Legally divorced standing by wedding vows


#1

I am just wondering if there are any legally divorced Catholics out there that have decided to stand my their wedding vows?

Long story short, I was married to a great man for 17 years (3 children). Mid-life crisis combined with PTSD (military) lead him to file for legal divorce. I am in a no-fault state, so I had no option but to go along with the divorce.

I set up an appointment to talk to our parish priest to get advice regarding legal divorce. Instead, the woman who deals with annulments met with me. She quized me and found a “loop hole” that would allow for an annulment. It stunned me.

My husband and I are on very friendly terms and talk daily. We are both in agreement that our marriage was valid.

Although I know in my heart that I am doing God’s will by standing by my vows, I seem to be alone in my views. I mean, I did say “for better or for worse.” This is the “worse” in my opinion. If this means growing old alone, then so be it.

My views are difficult for anyone else to accept. If I hear “screw him” or that some man will come along and “sweep me off my feet” one more time I am going to scream.

I don’t know why it is so hard for people to accept that I am at peace with my decision. This isn’t so much about my husband, but about my relationship with God. I believe I am sending a great message to my children too.

Any thoughts (reassurance :wink: ) on the issue would be much appreciated.

Thanks!


#2

You are not alone. I have a friend who believes the same thing and is planning to remain celibate and unmarried also.


#3

[quote="GeorgiaPeach, post:1, topic:197301"]
I am just wondering if there are any legally divorced Catholics out there that have decided to stand my their wedding vows?

Long story short, I was married to a great man for 17 years (3 children). Mid-life crisis combined with PTSD (military) lead him to file for legal divorce. I am in a no-fault state, so I had no option but to go along with the divorce.

I set up an appointment to talk to our parish priest to get advice regarding legal divorce. Instead, the woman who deals with annulments met with me. She quized me and found a "loop hole" that would allow for an annulment. It stunned me.

My husband and I are on very friendly terms and talk daily. We are both in agreement that our marriage was valid.

Although I know in my heart that I am doing God's will by standing by my vows, I seem to be alone in my views. I mean, I did say "for better or for worse." This is the "worse" in my opinion. If this means growing old alone, then so be it.

My views are difficult for anyone else to accept. If I hear "screw him" or that some man will come along and "sweep me off my feet" one more time I am going to scream.

I don't know why it is so hard for people to accept that I am at peace with my decision. This isn't so much about my husband, but about my relationship with God. I believe I am sending a great message to my children too.

Any thoughts (reassurance ;) ) on the issue would be much appreciated.

Thanks!

[/quote]

For the time being I am in a similar situation. After our civil divorce I caved and filed (half-heartedly) for an annulment. It was denied prior to ever making it to the tribunal (some sort of pre-screening thing). I was relieved. I have no desire to date ever again, let alone re-marry. I still love my wife and take my vows very seriously. However, about a year ago, my wife turned around and filed for an annulment. Now I find I dread going to the mailbox for fear that the tribunal will have granted nullity. We've been married 24 years (separated & then divorced for almost 5 years). A decree of nullity would mean that all those years were a lie. The wedding band that I continue to wear on my finger would become meaningless. What of the love that I still have for my wife?

I understand and share some of what you are going through. I can't tell you how many times I've been asked why I still wear my wedding ring or why I don't look for another relationship. Even many Catholic friends seem confused over my decision to stay faithful to the vows I took at our wedding. It's very sad and my biggest prayer is that the petition my wife submitted will be denied. If it's not, I don't know how I will be able to cope. The being apart has been devastating. To then be told that there was never a marriage to begin with and that the woman who I continue to love is not and never has been my wife… I think that might destroy me completely. :(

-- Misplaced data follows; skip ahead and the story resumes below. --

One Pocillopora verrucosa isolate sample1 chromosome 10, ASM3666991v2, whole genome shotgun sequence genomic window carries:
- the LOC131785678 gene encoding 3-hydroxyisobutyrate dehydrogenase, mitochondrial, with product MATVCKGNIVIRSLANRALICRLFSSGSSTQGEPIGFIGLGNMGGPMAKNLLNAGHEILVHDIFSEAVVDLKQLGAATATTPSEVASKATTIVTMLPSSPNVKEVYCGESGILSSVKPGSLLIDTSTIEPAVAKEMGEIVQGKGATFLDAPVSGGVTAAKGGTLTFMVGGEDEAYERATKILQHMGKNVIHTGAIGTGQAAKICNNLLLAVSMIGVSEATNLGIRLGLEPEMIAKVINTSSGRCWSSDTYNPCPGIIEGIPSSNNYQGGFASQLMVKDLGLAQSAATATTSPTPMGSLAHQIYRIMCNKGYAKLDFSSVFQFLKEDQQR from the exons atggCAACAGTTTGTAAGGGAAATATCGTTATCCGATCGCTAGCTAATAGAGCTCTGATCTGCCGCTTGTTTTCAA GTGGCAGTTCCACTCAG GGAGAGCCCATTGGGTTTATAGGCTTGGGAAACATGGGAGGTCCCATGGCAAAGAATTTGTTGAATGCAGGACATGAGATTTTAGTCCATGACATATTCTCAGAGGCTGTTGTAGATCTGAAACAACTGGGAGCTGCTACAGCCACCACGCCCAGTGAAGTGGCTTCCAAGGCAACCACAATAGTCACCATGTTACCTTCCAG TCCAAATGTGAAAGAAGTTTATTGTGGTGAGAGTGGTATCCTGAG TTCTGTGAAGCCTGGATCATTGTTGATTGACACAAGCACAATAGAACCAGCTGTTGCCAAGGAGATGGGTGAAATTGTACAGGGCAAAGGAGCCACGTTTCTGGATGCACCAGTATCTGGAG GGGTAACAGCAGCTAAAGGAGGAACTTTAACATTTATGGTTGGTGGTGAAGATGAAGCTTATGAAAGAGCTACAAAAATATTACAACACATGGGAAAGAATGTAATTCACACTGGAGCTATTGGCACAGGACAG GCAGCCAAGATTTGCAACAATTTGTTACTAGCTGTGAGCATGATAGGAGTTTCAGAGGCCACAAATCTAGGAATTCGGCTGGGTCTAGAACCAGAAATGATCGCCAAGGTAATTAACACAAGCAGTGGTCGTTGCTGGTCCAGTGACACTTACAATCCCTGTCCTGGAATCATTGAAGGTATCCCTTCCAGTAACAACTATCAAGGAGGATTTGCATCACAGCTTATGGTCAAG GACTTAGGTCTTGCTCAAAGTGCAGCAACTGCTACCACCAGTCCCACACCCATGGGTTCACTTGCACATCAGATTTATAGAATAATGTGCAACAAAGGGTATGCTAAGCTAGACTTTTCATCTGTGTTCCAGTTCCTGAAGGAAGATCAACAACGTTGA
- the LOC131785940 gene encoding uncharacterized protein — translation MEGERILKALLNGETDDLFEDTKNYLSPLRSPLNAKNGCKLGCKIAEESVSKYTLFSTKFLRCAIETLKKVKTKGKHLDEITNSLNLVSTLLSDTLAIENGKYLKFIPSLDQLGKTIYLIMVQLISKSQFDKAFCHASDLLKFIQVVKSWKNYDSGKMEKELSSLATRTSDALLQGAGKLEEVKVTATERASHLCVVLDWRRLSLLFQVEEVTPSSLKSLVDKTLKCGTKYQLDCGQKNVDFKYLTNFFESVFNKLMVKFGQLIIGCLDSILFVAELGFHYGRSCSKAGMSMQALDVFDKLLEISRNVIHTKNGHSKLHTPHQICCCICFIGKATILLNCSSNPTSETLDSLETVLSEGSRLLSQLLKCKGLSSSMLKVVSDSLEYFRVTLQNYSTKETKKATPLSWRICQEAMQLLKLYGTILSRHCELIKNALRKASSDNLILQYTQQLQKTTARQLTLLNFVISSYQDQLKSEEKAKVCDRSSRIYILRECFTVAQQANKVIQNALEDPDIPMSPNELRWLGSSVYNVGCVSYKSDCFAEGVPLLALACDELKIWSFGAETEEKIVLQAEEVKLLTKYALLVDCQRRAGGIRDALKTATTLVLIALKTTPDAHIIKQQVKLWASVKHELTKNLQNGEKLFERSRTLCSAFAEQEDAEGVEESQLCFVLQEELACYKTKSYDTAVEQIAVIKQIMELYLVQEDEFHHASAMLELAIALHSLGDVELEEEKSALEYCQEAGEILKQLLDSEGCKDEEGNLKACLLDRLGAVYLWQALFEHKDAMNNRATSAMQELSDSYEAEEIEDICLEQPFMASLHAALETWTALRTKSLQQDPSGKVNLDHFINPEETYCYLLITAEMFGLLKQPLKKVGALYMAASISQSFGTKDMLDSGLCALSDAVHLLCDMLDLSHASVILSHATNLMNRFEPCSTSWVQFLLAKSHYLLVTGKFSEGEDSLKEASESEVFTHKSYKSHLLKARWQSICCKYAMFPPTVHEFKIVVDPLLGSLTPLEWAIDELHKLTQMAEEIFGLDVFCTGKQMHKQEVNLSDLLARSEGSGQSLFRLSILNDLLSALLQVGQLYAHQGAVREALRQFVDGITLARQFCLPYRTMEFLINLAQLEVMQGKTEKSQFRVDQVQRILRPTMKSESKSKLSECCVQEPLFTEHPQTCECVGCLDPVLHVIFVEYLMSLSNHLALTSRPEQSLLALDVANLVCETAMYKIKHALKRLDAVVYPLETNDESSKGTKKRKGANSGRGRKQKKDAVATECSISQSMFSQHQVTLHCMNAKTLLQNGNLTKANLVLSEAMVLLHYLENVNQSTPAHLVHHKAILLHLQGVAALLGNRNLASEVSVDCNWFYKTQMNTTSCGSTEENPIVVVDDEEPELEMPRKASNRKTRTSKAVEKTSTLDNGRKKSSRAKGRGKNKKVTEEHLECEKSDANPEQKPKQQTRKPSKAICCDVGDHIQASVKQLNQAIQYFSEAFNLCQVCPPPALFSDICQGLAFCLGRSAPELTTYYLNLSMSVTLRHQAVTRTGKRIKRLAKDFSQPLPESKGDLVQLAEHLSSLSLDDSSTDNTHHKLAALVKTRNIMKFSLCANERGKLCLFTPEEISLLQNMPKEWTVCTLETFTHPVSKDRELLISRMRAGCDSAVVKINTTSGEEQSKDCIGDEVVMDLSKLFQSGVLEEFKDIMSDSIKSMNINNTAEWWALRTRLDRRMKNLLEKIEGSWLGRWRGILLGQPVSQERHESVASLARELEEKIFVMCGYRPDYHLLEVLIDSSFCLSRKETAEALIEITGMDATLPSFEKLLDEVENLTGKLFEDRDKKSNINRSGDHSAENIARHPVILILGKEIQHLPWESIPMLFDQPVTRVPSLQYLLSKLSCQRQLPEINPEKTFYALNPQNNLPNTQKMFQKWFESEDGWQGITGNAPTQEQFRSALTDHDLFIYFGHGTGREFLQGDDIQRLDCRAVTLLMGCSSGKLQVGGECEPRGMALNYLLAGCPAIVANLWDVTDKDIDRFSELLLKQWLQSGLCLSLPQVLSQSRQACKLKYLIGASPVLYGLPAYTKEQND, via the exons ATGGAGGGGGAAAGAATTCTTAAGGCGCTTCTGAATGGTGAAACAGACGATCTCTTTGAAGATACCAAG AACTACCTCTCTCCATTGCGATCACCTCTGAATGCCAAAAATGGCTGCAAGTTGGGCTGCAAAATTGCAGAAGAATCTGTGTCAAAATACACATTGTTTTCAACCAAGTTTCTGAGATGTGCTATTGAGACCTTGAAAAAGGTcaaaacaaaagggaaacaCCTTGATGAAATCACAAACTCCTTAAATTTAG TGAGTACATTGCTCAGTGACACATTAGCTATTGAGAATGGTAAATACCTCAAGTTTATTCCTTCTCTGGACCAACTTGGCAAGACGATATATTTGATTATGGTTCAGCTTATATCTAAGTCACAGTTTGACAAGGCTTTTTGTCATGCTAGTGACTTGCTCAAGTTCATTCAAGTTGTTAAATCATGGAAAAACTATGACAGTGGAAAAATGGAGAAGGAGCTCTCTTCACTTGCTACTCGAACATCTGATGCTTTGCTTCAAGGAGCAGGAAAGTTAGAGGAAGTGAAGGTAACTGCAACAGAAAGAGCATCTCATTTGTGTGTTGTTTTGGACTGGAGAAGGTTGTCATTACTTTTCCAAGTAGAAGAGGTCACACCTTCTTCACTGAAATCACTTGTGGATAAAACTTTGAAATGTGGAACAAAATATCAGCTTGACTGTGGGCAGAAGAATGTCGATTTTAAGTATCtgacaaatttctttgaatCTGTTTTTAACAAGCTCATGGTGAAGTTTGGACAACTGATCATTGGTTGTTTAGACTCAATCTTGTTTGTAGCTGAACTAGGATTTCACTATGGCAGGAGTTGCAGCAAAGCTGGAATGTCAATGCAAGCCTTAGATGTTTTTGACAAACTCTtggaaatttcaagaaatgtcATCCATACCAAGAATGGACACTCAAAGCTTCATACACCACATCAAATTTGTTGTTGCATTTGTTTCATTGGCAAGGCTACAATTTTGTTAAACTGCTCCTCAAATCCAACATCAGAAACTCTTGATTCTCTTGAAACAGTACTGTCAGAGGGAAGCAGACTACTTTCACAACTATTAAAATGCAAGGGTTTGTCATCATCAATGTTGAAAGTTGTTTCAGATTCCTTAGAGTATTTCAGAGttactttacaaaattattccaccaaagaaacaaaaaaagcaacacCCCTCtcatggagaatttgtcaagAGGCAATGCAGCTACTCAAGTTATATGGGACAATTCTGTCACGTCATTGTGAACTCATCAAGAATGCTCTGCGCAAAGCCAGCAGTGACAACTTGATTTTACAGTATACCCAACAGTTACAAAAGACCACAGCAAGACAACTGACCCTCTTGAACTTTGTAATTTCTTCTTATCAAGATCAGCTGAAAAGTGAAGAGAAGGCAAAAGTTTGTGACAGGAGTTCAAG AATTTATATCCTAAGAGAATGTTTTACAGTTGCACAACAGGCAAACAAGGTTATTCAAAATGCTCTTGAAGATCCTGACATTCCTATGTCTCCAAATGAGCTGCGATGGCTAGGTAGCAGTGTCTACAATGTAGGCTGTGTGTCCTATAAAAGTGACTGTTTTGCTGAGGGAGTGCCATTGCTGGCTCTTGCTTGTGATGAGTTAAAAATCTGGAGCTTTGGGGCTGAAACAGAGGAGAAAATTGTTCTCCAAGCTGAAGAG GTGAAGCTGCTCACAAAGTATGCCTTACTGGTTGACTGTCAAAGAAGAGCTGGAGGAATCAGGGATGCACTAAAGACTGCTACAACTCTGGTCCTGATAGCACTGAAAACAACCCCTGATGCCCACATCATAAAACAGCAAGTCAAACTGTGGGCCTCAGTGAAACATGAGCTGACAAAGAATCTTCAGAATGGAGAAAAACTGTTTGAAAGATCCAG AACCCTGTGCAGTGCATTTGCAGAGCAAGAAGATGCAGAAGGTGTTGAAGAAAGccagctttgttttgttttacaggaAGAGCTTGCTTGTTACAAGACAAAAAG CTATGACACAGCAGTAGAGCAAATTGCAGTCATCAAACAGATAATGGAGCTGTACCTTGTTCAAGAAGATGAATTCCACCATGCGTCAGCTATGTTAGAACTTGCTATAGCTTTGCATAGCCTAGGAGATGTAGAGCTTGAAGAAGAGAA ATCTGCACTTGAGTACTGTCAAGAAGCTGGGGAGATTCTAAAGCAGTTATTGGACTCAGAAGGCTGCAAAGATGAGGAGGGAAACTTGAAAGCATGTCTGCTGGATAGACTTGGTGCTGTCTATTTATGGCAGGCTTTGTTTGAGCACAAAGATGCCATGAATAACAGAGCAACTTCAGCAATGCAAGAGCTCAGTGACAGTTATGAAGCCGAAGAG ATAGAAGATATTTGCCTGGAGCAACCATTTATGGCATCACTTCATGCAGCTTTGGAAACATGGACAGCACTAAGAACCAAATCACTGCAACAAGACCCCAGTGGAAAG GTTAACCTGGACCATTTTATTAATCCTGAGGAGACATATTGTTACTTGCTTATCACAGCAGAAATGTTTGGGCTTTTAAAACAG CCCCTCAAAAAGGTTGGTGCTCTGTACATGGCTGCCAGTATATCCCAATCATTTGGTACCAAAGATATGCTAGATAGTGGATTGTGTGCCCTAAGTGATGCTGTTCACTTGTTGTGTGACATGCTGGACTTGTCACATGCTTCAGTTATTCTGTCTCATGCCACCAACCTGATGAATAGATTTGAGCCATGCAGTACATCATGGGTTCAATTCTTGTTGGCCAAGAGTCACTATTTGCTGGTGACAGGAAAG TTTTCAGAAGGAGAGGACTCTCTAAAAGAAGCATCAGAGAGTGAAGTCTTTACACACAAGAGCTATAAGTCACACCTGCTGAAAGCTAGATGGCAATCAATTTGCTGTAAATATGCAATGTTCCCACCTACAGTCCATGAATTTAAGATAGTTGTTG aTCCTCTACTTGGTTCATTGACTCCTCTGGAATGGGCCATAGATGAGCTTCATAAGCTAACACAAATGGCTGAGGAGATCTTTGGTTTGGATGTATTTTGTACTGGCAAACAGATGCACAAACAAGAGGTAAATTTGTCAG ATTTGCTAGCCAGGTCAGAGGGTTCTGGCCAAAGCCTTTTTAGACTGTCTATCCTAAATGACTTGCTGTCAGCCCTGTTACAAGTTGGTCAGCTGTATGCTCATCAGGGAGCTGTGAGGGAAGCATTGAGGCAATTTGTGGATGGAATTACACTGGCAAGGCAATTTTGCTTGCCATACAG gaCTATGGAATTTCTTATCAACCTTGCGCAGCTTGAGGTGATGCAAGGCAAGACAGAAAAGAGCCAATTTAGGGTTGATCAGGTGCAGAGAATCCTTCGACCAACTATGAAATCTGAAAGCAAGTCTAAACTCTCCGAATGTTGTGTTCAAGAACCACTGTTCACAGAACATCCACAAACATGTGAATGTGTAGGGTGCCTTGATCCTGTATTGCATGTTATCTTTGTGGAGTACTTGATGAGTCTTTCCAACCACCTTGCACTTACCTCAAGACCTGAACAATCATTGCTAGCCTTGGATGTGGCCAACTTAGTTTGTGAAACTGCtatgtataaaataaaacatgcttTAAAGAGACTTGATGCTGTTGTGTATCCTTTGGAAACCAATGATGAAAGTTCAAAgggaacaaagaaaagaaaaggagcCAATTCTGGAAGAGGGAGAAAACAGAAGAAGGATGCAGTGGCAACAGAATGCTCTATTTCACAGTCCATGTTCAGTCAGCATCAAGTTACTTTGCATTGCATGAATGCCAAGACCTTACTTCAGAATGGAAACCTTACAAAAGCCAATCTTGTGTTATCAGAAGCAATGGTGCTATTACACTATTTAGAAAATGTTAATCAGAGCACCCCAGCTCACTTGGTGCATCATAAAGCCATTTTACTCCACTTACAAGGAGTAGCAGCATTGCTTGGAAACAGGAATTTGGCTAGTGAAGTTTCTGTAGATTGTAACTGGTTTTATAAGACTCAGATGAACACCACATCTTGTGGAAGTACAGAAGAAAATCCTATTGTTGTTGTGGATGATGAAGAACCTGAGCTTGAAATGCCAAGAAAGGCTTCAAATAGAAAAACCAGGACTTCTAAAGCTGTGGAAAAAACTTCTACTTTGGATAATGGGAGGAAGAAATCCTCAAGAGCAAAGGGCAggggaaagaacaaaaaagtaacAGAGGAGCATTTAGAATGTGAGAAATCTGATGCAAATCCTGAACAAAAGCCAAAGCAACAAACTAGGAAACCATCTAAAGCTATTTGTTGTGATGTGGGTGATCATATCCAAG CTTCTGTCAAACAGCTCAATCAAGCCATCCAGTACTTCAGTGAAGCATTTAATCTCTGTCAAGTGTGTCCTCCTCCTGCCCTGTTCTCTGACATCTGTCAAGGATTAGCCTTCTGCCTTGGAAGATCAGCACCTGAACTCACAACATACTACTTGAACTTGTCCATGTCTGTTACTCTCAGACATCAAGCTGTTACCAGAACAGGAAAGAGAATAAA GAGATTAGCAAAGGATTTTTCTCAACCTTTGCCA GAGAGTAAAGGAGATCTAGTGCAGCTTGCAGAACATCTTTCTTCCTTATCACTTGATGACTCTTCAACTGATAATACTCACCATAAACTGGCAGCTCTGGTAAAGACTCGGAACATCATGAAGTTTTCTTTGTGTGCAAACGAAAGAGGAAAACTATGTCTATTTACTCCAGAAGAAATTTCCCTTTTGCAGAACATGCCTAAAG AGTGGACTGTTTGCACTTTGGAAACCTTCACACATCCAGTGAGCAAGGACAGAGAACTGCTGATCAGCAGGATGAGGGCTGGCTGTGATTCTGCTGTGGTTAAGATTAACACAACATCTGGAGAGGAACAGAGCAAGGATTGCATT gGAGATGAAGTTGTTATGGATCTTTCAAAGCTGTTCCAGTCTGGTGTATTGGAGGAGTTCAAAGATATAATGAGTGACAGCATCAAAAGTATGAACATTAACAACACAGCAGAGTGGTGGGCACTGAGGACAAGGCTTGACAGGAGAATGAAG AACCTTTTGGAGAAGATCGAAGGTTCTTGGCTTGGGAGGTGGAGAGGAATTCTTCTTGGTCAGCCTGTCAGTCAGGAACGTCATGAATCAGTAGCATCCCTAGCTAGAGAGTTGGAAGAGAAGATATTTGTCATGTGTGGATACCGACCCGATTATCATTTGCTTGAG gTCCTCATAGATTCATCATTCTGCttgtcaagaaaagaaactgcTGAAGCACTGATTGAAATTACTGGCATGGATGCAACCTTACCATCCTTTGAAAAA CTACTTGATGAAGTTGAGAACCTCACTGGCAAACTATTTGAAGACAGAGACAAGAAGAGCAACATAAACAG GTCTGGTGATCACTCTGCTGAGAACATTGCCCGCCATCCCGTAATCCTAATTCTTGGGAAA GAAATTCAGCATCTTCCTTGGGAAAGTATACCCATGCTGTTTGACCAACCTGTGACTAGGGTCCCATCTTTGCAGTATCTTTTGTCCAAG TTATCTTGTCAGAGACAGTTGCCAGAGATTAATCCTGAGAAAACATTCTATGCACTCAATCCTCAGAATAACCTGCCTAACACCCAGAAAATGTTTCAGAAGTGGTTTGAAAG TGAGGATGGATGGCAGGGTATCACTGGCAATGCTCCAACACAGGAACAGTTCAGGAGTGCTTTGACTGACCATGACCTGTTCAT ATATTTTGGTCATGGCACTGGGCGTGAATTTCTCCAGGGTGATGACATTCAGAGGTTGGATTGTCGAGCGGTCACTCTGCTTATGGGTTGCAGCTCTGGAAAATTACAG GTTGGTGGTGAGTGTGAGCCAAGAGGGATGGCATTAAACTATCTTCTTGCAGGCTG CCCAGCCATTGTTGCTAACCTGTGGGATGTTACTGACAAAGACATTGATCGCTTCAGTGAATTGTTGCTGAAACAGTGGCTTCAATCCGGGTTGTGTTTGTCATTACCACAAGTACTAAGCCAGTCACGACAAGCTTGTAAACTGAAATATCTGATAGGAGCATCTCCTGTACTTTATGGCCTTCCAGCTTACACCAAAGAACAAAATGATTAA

#4

I would say that there are two ways of looking at this - both valid.

The first is the position you currently hold. That you did not choose the divorce and are satisfied to let it go at that and commit to a single, celibate, life.
If this is what you are most comfortable with - then go for it and “blow off” what others say.

The second is that, since we can never know what the furture holds, it would be wise to go ahead and apply for an annulment while things are “fresh” in everyones mind.
An annulment does not mean that you cannot continue to be friends with your ex, or that you cannot continue your commitment to a single lifestyle.

One thing that is not specified in your post is whether your husband plans to re-marry, or is at least open to that possiblility and whether he is catholic.
If he is, then seeking an annulment would prevent him from entering into a sinful relationship with another woman.

I know that this is not the “encouragement” you seek, but overall it is you who must make the determination on what is right for you - regardless of what others think.

Peace
James


#5

What a great example of being faithful to your vows. Vows are promises and promises are meant to be kept.

Your situation is probably a glimpse of my future, so it is heartening to see this.

jb


#6

I would say you can do what you think is best, but I would be afraid that your devotion to your vows is obviously a one way street and that I would hope you are not thinking your spouse is coming back and all you have to do is wait.


#7

This point bears a little emphasis - you do have to think about what is best for your husband and his spiritual welfare as well as your own. If your husband is open to the possibility of remarriage within the church, with another partner, then it would be wise to consider the possibility of an annulment to allow him to do so.


#8

I’m sorry for your sadness. You are obviously in terrible pain. Hopefully, with time, you will find a way to make peace with your situation.

That said, assuming that you believe the tribunal is guided by God and will therefore rule accordingly, wouldn’t you be better off knowing the truth about the validity of your marriage? As painful as it might be to learn that your marriage had been invalid, at least you would be able to view the situation as it truly is - not just how you wish it was.